There are 1,637 individuals and 239 companies on the UK’s sanctions list for Russia, the law firm said. It advised companies that identify breaches to consider disclosing these to the Office of Financial Sanctions Implementation (OFSI) or to HMRC if they wish to be treated leniently.

If a breach is identified, the authorities may take no action, or they may issue a warning letter or a civil penalty, or start a criminal prosecution. These actions can be taken against bodies and individuals and can lead to prison sentences. The highest financial penalty issued to date was a £20.5m fine imposed on Standard Chartered Bank in 2020.


ICO updates guidance on employee monitoring

The Information Commissioner’s Office (ICO) has updated its guidance on employee monitoring to reflect new types of work, working from home, and the use of more sophisticated monitoring technologies. The UK data regulator said workers’ expectations of privacy are significantly higher at home or outside the workplace, and this should be reflected in any data protection impact assessment.

Monitoring can include tracking calls, messages and keystrokes, taking screenshots, webcam footage or audio recordings, or using specialist monitoring software to track activity. The ICO warned that employers who use automated decision-making for monitoring must inform workers of this.

Organisations must give workers “meaningful information about the logic involved, as well as the significance and the envisaged consequences” of the processing. This information must also be included if employees submit Subject Access Requests.

The ICO’s research found that 70% of people would find it intrusive to be monitored by an employer in any way. Monitoring personal devices was considered the most intrusive practice (83%), followed by recording audio and video (78%) and taking screenshots or webcam footage (77%). Monitoring timekeeping and access was considered the least intrusive practice.


Global payments system cyber attack could cost trillions

A major cyber attack on a financial services payments system could lead to global losses of US$3.5trn – much of this not covered by insurance, according to Lloyd’s
of London. According to a systemic risk scenario developed by Lloyd’s and the Cambridge Centre for Risk Studies, the US would suffer losses of US$1.1trn over a five-year period after this kind of attack, while China would lose US$470bn and Japan US$200bn.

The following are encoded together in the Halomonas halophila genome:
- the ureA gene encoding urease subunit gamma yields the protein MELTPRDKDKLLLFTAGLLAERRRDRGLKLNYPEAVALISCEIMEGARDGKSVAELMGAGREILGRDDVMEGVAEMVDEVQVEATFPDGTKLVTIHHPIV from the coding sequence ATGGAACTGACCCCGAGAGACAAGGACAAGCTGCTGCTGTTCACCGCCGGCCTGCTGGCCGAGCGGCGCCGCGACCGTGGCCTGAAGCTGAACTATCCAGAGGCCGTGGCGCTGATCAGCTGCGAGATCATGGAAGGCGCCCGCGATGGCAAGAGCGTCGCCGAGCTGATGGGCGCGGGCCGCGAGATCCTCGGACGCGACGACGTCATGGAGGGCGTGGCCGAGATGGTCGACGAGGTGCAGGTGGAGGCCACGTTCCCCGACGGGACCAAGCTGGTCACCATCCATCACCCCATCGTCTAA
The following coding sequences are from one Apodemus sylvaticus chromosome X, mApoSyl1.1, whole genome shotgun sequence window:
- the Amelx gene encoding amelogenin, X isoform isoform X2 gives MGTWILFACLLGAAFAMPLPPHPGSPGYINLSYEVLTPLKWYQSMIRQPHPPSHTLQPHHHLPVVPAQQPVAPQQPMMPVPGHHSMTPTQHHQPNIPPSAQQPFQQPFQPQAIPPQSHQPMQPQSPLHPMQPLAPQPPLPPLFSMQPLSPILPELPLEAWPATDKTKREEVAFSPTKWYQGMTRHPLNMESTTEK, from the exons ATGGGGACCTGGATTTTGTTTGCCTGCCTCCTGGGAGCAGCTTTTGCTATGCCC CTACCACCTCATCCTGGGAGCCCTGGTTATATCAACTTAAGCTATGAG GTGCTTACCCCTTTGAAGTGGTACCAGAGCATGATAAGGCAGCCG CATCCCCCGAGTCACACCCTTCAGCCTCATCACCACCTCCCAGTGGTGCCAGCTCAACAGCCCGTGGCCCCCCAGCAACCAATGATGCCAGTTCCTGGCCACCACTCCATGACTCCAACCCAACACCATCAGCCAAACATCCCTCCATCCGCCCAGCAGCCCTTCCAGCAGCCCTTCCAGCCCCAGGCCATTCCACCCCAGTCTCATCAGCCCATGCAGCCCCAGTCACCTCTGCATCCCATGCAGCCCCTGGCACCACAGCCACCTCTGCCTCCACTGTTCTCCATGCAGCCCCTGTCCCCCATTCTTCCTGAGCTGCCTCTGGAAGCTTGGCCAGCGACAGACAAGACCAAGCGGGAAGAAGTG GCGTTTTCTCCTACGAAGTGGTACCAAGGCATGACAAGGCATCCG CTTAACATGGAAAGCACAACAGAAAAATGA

Cyber insurance is becoming more common, but many companies see it as expensive and are sceptical that it would provide adequate cover.

Message overload increases cyber security risk

More than half of employees admit they ignore cyber security alerts because of “information overload”. In a survey by cyber security firm CybSafe, 47% of respondents said they believed an influx of messages on laptops, tablets, PCs and smartphones reduced their ability to identify threats such as suspicious emails.

In addition, 36% of respondents said they have “cut corners” on cyber security practices, while 7% said they often skip steps such as using safe networks or setting strong passwords to save time.


Compliance and tech top agenda for risk managers

Tech innovation and compliance requirements are two of the main concerns for risk functions, according to research by KPMG and Forbes Insight. Chief risk officers (CROs) said de-risking, growth and strategy, regulatory compliance, effectiveness and efficiency, and costs are all high on their agenda as organisations strive to grow in difficult economic circumstances.

CROs also said the risk function is expanding beyond traditional risk management into the area of threat management, while resources are being cut. Compliance and regulation were the most significant risk management issues they expected to face in the next two to five years. However, 80% of CROs said they were confident about their organisation’s ability to deal with cyber security threats and data breaches, while 70% felt well prepared to tackle disruptions from new technologies, such as generative artificial intelligence (AI).


Finance slower to adopt AI than other functions

Most finance departments have yet to adopt AI, despite optimistic leadership views of the technology, according to a survey by consultancy Gartner.

The survey revealed that 61% of respondent finance functions either have no plans for AI implementation or are still in the initial planning phase.

Gartner’s research also shows that finance is currently well behind most other business functions when it comes to investments in AI by the organisation: just 1% of finance functions have adopted or intend to invest in the technology.

The lag is blamed on other priorities, lack of technical capabilities, low-quality data, and insufficient use cases.


This article was published in January 2024.